"All Right, I Give Up. What is Digital Humanities?"

Authors

  • Jeri Wieringa University of Alabama

DOI:

https://doi.org/10.1558/bsor.18870

Keywords:

technology, McLuhan, data, digitization, computational analysis

Abstract

The digital turn impacts not only how scholars of religion present their research, but also how they conduct their research. Jeri Wieringa introduces readers to the digital humanities, the tools it employs, and the questions it raises for scholars of religion. While situating this subfield within the broad humanities, the essay highlights key examples demonstrative of how it manifests within religious studies.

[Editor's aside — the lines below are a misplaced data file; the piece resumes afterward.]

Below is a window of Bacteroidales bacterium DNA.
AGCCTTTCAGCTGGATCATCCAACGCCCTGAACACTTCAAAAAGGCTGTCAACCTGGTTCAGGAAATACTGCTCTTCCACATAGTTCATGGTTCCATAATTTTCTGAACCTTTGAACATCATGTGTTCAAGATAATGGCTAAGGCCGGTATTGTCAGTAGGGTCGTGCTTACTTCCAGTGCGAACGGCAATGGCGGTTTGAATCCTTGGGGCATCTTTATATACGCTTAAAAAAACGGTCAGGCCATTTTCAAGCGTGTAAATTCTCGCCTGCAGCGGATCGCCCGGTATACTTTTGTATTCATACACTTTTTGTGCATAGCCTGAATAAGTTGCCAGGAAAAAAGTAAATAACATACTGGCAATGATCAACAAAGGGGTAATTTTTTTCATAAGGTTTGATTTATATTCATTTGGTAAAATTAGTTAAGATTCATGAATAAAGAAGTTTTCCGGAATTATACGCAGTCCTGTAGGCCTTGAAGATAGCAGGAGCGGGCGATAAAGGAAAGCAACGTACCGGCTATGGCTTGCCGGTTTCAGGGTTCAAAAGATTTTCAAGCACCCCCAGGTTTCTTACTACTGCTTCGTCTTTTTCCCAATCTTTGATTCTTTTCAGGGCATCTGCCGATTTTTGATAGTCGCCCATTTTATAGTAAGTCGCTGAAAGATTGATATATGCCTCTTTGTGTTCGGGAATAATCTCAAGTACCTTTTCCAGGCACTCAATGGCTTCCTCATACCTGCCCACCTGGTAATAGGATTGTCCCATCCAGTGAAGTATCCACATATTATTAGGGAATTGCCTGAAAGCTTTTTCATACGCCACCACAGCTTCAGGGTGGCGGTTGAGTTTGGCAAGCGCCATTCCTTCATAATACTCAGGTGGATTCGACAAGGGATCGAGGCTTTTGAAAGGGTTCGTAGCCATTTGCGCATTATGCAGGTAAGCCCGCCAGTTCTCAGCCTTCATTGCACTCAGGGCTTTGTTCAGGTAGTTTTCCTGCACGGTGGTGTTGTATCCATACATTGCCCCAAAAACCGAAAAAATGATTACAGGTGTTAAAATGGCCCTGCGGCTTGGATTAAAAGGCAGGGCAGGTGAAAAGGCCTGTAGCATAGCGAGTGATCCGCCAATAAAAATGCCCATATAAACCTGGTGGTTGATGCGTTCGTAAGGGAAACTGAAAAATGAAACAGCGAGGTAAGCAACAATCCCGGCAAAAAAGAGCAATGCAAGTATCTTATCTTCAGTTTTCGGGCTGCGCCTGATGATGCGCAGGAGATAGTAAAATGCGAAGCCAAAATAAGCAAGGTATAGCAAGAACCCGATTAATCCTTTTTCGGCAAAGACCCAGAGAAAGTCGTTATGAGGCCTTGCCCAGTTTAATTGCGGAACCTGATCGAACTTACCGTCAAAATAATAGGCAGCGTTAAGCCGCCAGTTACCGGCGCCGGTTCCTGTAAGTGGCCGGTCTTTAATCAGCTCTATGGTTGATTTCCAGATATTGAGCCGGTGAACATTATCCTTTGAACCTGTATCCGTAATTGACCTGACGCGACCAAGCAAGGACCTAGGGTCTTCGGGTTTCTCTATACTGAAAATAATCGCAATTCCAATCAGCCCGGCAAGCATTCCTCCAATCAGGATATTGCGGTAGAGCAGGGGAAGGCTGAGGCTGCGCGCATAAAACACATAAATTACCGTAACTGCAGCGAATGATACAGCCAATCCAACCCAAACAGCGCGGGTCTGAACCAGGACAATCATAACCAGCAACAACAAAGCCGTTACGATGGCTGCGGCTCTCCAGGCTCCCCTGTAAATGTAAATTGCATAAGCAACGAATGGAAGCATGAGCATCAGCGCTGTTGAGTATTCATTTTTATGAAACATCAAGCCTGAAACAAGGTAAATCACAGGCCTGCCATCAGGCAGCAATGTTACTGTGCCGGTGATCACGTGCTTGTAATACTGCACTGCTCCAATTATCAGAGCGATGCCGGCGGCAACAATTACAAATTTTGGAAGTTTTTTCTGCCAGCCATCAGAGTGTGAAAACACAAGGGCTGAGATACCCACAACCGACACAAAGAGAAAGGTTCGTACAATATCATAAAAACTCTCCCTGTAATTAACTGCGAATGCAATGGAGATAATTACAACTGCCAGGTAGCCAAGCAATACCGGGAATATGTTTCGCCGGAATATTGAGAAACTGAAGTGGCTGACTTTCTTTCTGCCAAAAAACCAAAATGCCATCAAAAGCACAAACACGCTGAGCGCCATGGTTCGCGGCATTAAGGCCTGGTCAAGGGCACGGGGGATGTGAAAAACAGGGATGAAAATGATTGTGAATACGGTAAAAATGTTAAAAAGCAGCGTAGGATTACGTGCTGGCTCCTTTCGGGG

Author Biography

Jeri Wieringa, University of Alabama

Jeri Wieringa, Assistant Professor, Department of Religious Studies, University of Alabama.

References

Cantwell, Christopher, and Hussein Rashid. 2015. Religion, Media, and the Digital Turn: A Report for the Religion and the Public Sphere Program Social Science Research Council. New York: Social Science Research Council.

Hayles, N. Katherine. 2012. Interviews accompanying How We Think. How We Think: A Digital Companion. howwe- think.nkhayles.com/interviews.

McLuhan, Marshall. 1994. Understanding Media: The Exten- sions of Man. Cambridge, MA: MIT Press.

Published

2021-04-01

How to Cite

Wieringa, J. (2021). "All Right, I Give Up. What is Digital Humanities?". Bulletin for the Study of Religion, 49(3-4), 27–29. https://doi.org/10.1558/bsor.18870

Issue

Section

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